Monday, November 6, 2017

[Review] Thor: Ragnarok

Dropping in as the third solo Thor installment and the I lost count addition to Avengers universe, Thor: Ragnarok is a wildly warping adventure of cosmic revelry.

Suiting up again in the role he was born to play, Chris Hemsworth returns as Thor, and this time around, the God of Thunder finds himself stranded on the other side of the universe without the help of his trusty and powerful hammer. From there, Thor encounters old faces and new on his crazy journey back to Asgard, as he attempts to save his kingdom from mass destruction.

First of all, this film is all over the place. But I don't necessarily mean that in a bad way. As long as you can get down with all the dimension-transporting, an incredibly loopy tone, and the film's ever-quirky sense of humor, you're in for a mega fun time. Director Taika Waititi, who has a bunch of indie and international gems under his belt (including What We Do in the Shadows and Hunt for the Wilderpeople), makes an impressive leap to blockbuster fare -- his signature eccentricities come through in the film's spunky and colorful visuals as well as the kooky characters. Jeff Goldblum shows up as an amusingly flamboyant persona called Grandmaster, while Waititi himself voices a rocky fellow named Korg (this guy rules), who's one of the film's biggest sources of comedy. The script is stuffed with witty exchanges, hilarious one-liners, and tons of slapstick with gut-busting timing.

Along the way, this jamboree blasts through trippy, psychedelic, fantastical, godly and mythological worlds, as if a mighty set of hands squeezed elements from Guardians of the Galaxy, Doctor Strange, Star Trek, and Lord of the Rings and pounded them together into a frenzied fever dream. Speaking of Lord of the Rings, a couple of alums show up here, including Karl Urban and Cate Blanchett -- who superbly plays Thor's long lost evil sister Hela. Also great is Tessa Thompson (Creed) as a warrior with a significant past.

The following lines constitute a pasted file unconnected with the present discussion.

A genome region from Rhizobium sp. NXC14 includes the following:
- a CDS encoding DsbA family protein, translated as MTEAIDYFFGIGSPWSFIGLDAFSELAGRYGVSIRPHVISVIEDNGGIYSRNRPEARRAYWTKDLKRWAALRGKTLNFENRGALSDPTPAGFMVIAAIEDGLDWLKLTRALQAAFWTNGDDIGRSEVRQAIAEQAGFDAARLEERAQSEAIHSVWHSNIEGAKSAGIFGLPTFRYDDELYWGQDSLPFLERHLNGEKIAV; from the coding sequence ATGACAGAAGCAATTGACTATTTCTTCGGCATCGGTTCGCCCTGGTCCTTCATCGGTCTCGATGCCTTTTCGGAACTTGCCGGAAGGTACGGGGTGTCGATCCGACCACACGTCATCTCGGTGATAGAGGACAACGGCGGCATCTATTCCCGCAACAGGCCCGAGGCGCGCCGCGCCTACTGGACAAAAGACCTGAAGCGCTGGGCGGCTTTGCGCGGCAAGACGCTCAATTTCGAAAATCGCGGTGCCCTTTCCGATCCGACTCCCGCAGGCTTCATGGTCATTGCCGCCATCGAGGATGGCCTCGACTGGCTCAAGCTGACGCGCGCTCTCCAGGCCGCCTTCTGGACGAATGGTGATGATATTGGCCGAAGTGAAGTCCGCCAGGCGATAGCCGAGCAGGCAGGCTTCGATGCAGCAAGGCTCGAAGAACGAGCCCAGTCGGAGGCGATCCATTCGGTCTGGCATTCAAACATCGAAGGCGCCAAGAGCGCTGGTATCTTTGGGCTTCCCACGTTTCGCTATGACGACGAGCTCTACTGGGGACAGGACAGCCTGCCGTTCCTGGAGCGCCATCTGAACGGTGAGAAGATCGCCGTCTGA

This film doesn't exactly subvert the Marvel formula, but it does what people love about these movies really, really well -- and without taking itself too seriously. Simply put - Thor: Ragnarok is a smash.

* 8.5/10 *

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1 comment:

  1. fandango - I saw this film at the Beckenham Odeon in London. The beginning of this film was as impactful as the bullet-time opening of Swordfish. So that set the movie off at with very high expectation indeed. Hela's part in the story was as expected, and nothing changed from the trailers. She's very powerful, and also very single-minded. Hulk's treatment in the film was in two parts - when he was the Hulk, he was a star, but when he was not hulk, he was a bit part player. I'm not sure I liked how his role was handled in the film, but I suppose anymore exposure of the Hulk, would have taken the shine off Thor himself. So maybe its understandable. I personally felt that more could have been made of the Hulk's character. What did make the film stand out though was the comedy. It was very unexpected, and also brilliantly done! Along the way, Thor meets a minor gladiator, who turns out to be the funniest guy ever! You'll have to see for yourself, but his deadpan delivery turns the film almost into a comedy, every time he's on the screen! The battle scenes were good, but not to the level of LOTR, for scope and spectacle. I enjoyed it, but I feel that it fell just a little bit short of the standard that Wonder Woman delivered. But it did set up the forthcoming space-based Marvel films very well (Black Panther was not referenced).
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